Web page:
2. Permanent on Item or Area
  3. Permanent on Bearer
    1. May be mage-only.
    2. May be otherwise limited (if spell has a range of effects).
    3. May affect item as well as bearer (if spell can affect both people and items).
    4. May have automatic Hex (if effect is negative).
    5. May be a self-powered item that would otherwise be an Enabler.
  4. Items That Permanently Affect Other Items
  5. Counters
  6. Rumors


While there are several alchemical items in GURPS Magic Items 3, with statistics compatible with Chapter 6 of GURPS Magic, I didn't have the time or space to include an in-depth look at alchemy. What follows is a quick-and-dirty way of coming up with the statistics for elixirs, working from the standard GURPS spell list.

Every elixir has several statistics: Form, materials cost, time to create, a modifier to skill, and two retail costs (one for common magic, one for secret magic worlds). To define a new elixir, pick a spell from GURPS Magic or GURPS Grimoire that has the desired effect. Make a note of the necessary time to cast and total energy cost.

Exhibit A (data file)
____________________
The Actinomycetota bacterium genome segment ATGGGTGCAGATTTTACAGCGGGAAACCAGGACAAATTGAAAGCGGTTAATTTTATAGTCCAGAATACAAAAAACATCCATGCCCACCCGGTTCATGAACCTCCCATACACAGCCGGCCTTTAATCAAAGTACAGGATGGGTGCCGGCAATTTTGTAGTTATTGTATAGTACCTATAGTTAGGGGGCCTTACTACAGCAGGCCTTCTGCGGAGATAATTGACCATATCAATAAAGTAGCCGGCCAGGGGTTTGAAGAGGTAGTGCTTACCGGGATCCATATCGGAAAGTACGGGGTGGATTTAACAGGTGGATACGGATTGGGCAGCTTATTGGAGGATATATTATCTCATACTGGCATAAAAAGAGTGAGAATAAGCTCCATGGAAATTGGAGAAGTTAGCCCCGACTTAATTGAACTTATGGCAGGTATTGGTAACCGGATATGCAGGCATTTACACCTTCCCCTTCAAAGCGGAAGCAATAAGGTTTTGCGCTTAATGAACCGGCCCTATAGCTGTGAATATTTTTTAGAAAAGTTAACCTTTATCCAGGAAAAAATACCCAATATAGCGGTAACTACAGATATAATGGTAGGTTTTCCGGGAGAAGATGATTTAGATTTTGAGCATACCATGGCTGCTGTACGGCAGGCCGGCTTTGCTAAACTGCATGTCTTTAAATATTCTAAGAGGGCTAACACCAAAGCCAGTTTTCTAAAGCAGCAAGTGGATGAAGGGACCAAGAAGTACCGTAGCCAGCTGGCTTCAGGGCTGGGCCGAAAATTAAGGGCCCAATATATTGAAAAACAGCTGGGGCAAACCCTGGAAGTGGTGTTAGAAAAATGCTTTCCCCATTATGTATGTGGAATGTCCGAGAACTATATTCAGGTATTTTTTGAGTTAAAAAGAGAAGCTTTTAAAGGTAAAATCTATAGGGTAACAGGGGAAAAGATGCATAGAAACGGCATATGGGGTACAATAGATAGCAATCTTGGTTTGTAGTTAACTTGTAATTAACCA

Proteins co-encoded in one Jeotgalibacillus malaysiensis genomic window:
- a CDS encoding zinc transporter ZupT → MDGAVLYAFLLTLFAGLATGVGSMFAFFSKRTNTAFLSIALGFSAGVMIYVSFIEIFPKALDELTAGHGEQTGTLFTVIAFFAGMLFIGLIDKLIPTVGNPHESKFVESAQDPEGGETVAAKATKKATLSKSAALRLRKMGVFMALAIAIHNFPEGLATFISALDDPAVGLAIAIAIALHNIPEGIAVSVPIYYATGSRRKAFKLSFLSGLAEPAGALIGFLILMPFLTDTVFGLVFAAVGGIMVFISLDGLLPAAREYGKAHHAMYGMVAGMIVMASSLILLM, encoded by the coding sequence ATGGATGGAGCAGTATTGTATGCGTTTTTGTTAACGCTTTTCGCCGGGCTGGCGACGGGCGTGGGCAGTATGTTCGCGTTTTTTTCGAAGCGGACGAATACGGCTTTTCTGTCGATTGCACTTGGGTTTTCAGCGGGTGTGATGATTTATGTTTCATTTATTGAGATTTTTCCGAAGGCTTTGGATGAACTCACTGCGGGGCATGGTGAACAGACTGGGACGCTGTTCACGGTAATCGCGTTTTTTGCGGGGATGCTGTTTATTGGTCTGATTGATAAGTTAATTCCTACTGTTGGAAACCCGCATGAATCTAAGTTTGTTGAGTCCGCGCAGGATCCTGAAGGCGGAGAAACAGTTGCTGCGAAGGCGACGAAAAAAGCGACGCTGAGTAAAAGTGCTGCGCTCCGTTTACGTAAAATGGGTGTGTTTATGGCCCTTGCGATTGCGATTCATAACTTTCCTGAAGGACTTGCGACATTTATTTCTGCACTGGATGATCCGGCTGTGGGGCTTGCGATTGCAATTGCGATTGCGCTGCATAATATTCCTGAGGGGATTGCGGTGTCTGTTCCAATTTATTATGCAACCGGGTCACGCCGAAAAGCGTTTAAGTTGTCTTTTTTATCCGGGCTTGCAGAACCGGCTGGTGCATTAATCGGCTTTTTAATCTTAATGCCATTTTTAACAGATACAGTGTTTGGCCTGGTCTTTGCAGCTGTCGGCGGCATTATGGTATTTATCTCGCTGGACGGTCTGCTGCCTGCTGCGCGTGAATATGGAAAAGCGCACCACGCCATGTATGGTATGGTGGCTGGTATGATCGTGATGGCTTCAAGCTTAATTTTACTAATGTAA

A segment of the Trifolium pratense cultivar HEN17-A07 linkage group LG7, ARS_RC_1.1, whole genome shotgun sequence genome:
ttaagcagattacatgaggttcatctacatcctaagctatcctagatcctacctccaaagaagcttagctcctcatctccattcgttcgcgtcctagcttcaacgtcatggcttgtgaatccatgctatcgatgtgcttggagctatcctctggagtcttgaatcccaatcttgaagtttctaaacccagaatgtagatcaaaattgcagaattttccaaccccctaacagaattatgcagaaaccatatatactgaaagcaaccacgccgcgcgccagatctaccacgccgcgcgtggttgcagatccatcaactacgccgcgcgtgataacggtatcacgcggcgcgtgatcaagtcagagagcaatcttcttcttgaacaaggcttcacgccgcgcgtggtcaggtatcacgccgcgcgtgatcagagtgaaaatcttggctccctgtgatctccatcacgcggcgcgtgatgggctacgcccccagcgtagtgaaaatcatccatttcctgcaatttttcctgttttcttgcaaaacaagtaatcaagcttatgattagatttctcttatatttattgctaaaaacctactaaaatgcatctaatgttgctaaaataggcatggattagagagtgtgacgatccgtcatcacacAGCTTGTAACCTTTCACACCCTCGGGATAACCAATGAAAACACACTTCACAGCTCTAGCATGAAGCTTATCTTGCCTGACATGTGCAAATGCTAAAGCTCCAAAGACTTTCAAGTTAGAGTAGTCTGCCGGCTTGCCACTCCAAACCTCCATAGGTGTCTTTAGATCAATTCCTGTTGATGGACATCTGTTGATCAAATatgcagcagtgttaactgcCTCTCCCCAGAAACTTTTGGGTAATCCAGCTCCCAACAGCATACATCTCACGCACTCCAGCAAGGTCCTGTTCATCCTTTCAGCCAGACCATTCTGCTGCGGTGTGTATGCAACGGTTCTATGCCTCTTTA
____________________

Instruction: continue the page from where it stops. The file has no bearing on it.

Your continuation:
The form of an elixir is largely arbitrary, but there are a few guidelines. If a spell affects a person as a whole, the form is probably potion or powder. If the spell affects a body part or a wound, it could be an unguent. If it is an area spell, the elixir's form should be pastille.

Materials cost is based on the energy cost of the spell, and is equal to energy cost times $25. Time to create is based to time to cast; take the time to cast in seconds, find the square root, and round up to get time to create the elixir in weeks.